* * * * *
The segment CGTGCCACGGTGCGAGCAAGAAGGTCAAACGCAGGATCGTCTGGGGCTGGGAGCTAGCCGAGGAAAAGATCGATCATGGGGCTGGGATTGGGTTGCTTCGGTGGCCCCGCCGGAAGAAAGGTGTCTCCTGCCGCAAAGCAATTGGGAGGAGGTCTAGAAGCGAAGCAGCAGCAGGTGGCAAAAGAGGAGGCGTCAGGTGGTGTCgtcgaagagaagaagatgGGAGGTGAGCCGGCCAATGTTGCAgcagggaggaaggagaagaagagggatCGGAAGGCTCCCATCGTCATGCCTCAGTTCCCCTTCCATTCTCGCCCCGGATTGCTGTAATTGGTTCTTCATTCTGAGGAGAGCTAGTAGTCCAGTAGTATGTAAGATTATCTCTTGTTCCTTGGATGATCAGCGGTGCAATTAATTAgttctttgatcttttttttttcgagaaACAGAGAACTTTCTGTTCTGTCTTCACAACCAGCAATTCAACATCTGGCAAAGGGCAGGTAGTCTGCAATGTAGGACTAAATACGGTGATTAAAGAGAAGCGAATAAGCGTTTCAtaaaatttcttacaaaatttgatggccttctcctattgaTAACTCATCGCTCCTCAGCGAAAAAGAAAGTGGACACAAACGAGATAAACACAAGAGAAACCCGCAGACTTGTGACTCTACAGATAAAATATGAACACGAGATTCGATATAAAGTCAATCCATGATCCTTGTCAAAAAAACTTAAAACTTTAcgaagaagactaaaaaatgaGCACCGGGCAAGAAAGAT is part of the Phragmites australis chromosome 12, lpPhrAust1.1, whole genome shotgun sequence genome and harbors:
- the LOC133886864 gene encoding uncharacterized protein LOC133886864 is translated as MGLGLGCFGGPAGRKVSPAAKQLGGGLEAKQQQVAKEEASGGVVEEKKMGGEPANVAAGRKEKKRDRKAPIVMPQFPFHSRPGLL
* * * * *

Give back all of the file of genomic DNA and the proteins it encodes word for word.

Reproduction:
The segment CGTGCCACGGTGCGAGCAAGAAGGTCAAACGCAGGATCGTCTGGGGCTGGGAGCTAGCCGAGGAAAAGATCGATCATGGGGCTGGGATTGGGTTGCTTCGGTGGCCCCGCCGGAAGAAAGGTGTCTCCTGCCGCAAAGCAATTGGGAGGAGGTCTAGAAGCGAAGCAGCAGCAGGTGGCAAAAGAGGAGGCGTCAGGTGGTGTCgtcgaagagaagaagatgGGAGGTGAGCCGGCCAATGTTGCAgcagggaggaaggagaagaagagggatCGGAAGGCTCCCATCGTCATGCCTCAGTTCCCCTTCCATTCTCGCCCCGGATTGCTGTAATTGGTTCTTCATTCTGAGGAGAGCTAGTAGTCCAGTAGTATGTAAGATTATCTCTTGTTCCTTGGATGATCAGCGGTGCAATTAATTAgttctttgatcttttttttttcgagaaACAGAGAACTTTCTGTTCTGTCTTCACAACCAGCAATTCAACATCTGGCAAAGGGCAGGTAGTCTGCAATGTAGGACTAAATACGGTGATTAAAGAGAAGCGAATAAGCGTTTCAtaaaatttcttacaaaatttgatggccttctcctattgaTAACTCATCGCTCCTCAGCGAAAAAGAAAGTGGACACAAACGAGATAAACACAAGAGAAACCCGCAGACTTGTGACTCTACAGATAAAATATGAACACGAGATTCGATATAAAGTCAATCCATGATCCTTGTCAAAAAAACTTAAAACTTTAcgaagaagactaaaaaatgaGCACCGGGCAAGAAAGAT is part of the Phragmites australis chromosome 12, lpPhrAust1.1, whole genome shotgun sequence genome and harbors:
- the LOC133886864 gene encoding uncharacterized protein LOC133886864 is translated as MGLGLGCFGGPAGRKVSPAAKQLGGGLEAKQQQVAKEEASGGVVEEKKMGGEPANVAAGRKEKKRDRKAPIVMPQFPFHSRPGLL